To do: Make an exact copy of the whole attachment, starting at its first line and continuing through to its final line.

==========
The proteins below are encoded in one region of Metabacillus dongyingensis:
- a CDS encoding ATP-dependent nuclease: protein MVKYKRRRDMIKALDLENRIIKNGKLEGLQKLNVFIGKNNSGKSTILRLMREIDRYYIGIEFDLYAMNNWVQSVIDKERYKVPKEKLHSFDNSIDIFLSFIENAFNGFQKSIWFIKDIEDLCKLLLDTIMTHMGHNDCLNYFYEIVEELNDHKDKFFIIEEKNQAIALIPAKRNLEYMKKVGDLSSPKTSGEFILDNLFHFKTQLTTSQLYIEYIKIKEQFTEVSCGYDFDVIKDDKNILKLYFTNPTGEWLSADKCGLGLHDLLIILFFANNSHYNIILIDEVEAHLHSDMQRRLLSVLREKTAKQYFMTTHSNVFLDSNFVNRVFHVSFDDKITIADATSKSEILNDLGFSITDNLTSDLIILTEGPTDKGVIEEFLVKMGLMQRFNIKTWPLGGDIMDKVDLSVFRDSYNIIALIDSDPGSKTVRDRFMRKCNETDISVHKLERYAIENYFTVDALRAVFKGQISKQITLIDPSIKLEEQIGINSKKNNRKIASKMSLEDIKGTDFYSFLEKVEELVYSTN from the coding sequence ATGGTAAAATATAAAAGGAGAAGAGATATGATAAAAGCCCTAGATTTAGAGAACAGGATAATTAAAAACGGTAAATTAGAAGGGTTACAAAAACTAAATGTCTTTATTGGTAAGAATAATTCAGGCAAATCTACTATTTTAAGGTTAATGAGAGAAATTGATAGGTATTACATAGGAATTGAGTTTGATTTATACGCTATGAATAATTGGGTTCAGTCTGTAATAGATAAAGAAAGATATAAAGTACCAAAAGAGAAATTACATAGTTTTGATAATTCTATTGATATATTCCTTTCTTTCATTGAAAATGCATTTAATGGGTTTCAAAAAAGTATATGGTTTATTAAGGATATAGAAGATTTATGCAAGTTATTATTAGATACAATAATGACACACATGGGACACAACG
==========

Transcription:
The proteins below are encoded in one region of Metabacillus dongyingensis:
- a CDS encoding ATP-dependent nuclease: protein MVKYKRRRDMIKALDLENRIIKNGKLEGLQKLNVFIGKNNSGKSTILRLMREIDRYYIGIEFDLYAMNNWVQSVIDKERYKVPKEKLHSFDNSIDIFLSFIENAFNGFQKSIWFIKDIEDLCKLLLDTIMTHMGHNDCLNYFYEIVEELNDHKDKFFIIEEKNQAIALIPAKRNLEYMKKVGDLSSPKTSGEFILDNLFHFKTQLTTSQLYIEYIKIKEQFTEVSCGYDFDVIKDDKNILKLYFTNPTGEWLSADKCGLGLHDLLIILFFANNSHYNIILIDEVEAHLHSDMQRRLLSVLREKTAKQYFMTTHSNVFLDSNFVNRVFHVSFDDKITIADATSKSEILNDLGFSITDNLTSDLIILTEGPTDKGVIEEFLVKMGLMQRFNIKTWPLGGDIMDKVDLSVFRDSYNIIALIDSDPGSKTVRDRFMRKCNETDISVHKLERYAIENYFTVDALRAVFKGQISKQITLIDPSIKLEEQIGINSKKNNRKIASKMSLEDIKGTDFYSFLEKVEELVYSTN from the coding sequence ATGGTAAAATATAAAAGGAGAAGAGATATGATAAAAGCCCTAGATTTAGAGAACAGGATAATTAAAAACGGTAAATTAGAAGGGTTACAAAAACTAAATGTCTTTATTGGTAAGAATAATTCAGGCAAATCTACTATTTTAAGGTTAATGAGAGAAATTGATAGGTATTACATAGGAATTGAGTTTGATTTATACGCTATGAATAATTGGGTTCAGTCTGTAATAGATAAAGAAAGATATAAAGTACCAAAAGAGAAATTACATAGTTTTGATAATTCTATTGATATATTCCTTTCTTTCATTGAAAATGCATTTAATGGGTTTCAAAAAAGTATATGGTTTATTAAGGATATAGAAGATTTATGCAAGTTATTATTAGATACAATAATGACACACATGGGACACAACG